|HIV/AIDS and Women|
|HIV/AIDS and Adolescents|
|Exposure, Risk Factors, and Transmission|
|Grassroots Efforts to Increase Awareness of the HIV/AIDS Epidemic With Teens|
The number of women with HIV (human immunodeficiency virus) infection and AIDS (acquired immunodeficiency syndrome) has been increasing steadily worldwide. By the end of 2003, according to the World Health Organization (WHO), 19.2 million women were living with HIV/AIDS worldwide, accounting for approximately 50 percent of the 40 million adults living with HIV/AIDS.
By the end of 2002, 159,271 adolescent and adult women in the United States were reported as having AIDS. Based on cases reported to the Centers for Disease Control and Prevention (CDC) through December 2002, more than 57,376 women have been infected with HIV. Among adolescent and adult women, the proportion of AIDS cases more than tripled from 7 percent in 1985 to 26 percent in 2002. Nonetheless, AIDS cases in adolescent and adult women have declined by 17 percent and have plateaued in the past 4 years, reflecting the success of antiretroviral therapies in preventing the development of AIDS.
Worldwide, more than 90 percent of all adolescent and adult HIV infections have resulted from heterosexual intercourse. Women are particularly vulnerable to heterosexual transmission of HIV due to substantial mucosal exposure to seminal fluids. This biological fact amplifies the risk of HIV transmission when coupled with the high prevalence of non-consensual sex, sex without condom use, and the unknown and/or high-risk behaviors of their partners.
Younger women are also increasingly being diagnosed with HIV infection, particularly among African-Americans and Hispanics. Through December 2002, women aged 25 and younger accounted for 9.8 percent of the female AIDS cases reported to CDC.
HIV disproportionately affects African-American and Hispanic women. Together they represent less than 25 percent of all U.S. women, yet they account for more than 82 percent of AIDS cases in women.
The effects of HIV (human immunodeficiency virus) and AIDS (acquired immunodeficiency syndrome) among adolescents and young adults (ages 13 to 24) in the United States continues to be an increasing concern. The Centers for Disease Control and Prevention (CDC) reported 38,490 cumulative cases of AIDS among people ages 13 to 24 through 2003. Since the epidemic began, an estimated 10,041 adolescents and young adults with AIDS have died and the proportion diagnosed with AIDS is increasing. Also, the proportion with an AIDS diagnosis among adolescents and young adults has increased from 3.9 percent in 1999 to 4.7 percent in 2003.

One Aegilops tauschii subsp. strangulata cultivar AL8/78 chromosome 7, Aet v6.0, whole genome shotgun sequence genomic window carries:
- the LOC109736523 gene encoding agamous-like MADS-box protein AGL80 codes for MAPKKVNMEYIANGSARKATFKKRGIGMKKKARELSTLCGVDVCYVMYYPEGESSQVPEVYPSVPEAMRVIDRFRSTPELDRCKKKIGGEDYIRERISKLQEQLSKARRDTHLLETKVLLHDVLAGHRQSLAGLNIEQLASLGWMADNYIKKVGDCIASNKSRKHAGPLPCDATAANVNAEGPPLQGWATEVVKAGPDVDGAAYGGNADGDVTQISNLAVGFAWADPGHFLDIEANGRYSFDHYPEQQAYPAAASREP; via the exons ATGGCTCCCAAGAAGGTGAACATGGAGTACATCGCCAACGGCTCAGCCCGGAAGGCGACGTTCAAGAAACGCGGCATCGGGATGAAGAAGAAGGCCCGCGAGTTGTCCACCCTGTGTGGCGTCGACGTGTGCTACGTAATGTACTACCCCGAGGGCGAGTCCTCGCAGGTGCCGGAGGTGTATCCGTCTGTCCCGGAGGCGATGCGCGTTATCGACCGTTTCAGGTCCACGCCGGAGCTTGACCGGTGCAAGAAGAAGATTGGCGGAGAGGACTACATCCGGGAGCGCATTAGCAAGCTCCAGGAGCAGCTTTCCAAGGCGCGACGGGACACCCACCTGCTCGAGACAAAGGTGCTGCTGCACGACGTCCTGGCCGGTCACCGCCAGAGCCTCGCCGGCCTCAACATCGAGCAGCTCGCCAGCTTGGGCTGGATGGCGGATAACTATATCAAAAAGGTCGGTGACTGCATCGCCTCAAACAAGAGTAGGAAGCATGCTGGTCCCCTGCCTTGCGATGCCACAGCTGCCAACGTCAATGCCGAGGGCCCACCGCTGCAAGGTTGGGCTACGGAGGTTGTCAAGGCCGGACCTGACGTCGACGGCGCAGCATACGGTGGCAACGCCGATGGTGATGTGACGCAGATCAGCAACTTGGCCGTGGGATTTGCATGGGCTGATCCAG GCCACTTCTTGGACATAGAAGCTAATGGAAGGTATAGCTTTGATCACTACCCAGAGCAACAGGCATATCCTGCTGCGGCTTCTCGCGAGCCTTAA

Moreover, African-American and Hispanic adolescents have been disproportionately affected by the HIV/AIDS epidemic. Between the ages of 13 and 19, African-Americans and Hispanics accounted for 66 percent and 21 percent, respectively, of the reported AIDS cases in 2003.
Because the average duration from HIV infection to the development of AIDS is 10 years, most adults with AIDS were likely infected as adolescents or young adults. In 2003, an estimated 3,897 were diagnosed with HIV/AIDS, while an estimated 13,752 were living with HIV/AIDS. Health experts estimate the number of adolescents and adults living with HIV infection, however, to be much higher.
Most HIV-infected adolescents and young adults are exposed to the virus through sexual intercourse. Recent HIV surveillance data suggest that the majority of HIV-infected adolescent and young adult males are infected through sex with men. Only a small percentage of males appear to be exposed by injection drug use and/or heterosexual contact. The same data also suggest that adolescent and young adult females infected with HIV were exposed through heterosexual contact, with a very small percentage through injection drug use. In addition, there is an increasing number of children who were infected as infants that are now surviving to adolescence.
Approximately 25 percent of cases of sexually transmitted infections (STIs) reported in the United States each year are among teenagers. This is particularly significant because the risk of HIV transmission increases substantially if either partner is infected with an STI. Discharge of pus and mucus as a result of STIs such as gonorrhea or chlamydia infection also increase the risk of HIV transmission three- to five-fold. Likewise, STI-induced ulcers from syphilis or genital herpes increase the risk of HIV transmission nine-fold.
As part of HIV/AIDS Awareness Week, February 13-16, 2006, the students at the Hialeah-Miami Lakes Senior High School joined with community leaders to organize a Latino Youth Health Forum.
Activities included classroom presentations, an HIV/AIDS Awareness play performed by peer counselors and a community forum where students and health care professionals discussed present challenges, solutions, and action steps necessary to fight AIDS.
The Forum was part of “Connecting Schools and Community School-Aged Youth Latino HIV/AIDS Prevention Project” (SAY!). SAY is a national health education project sponsored by National Latina Health Network that uses theater -based peer eduction to illustrate HIV/AIDS risk-reduction behaviors.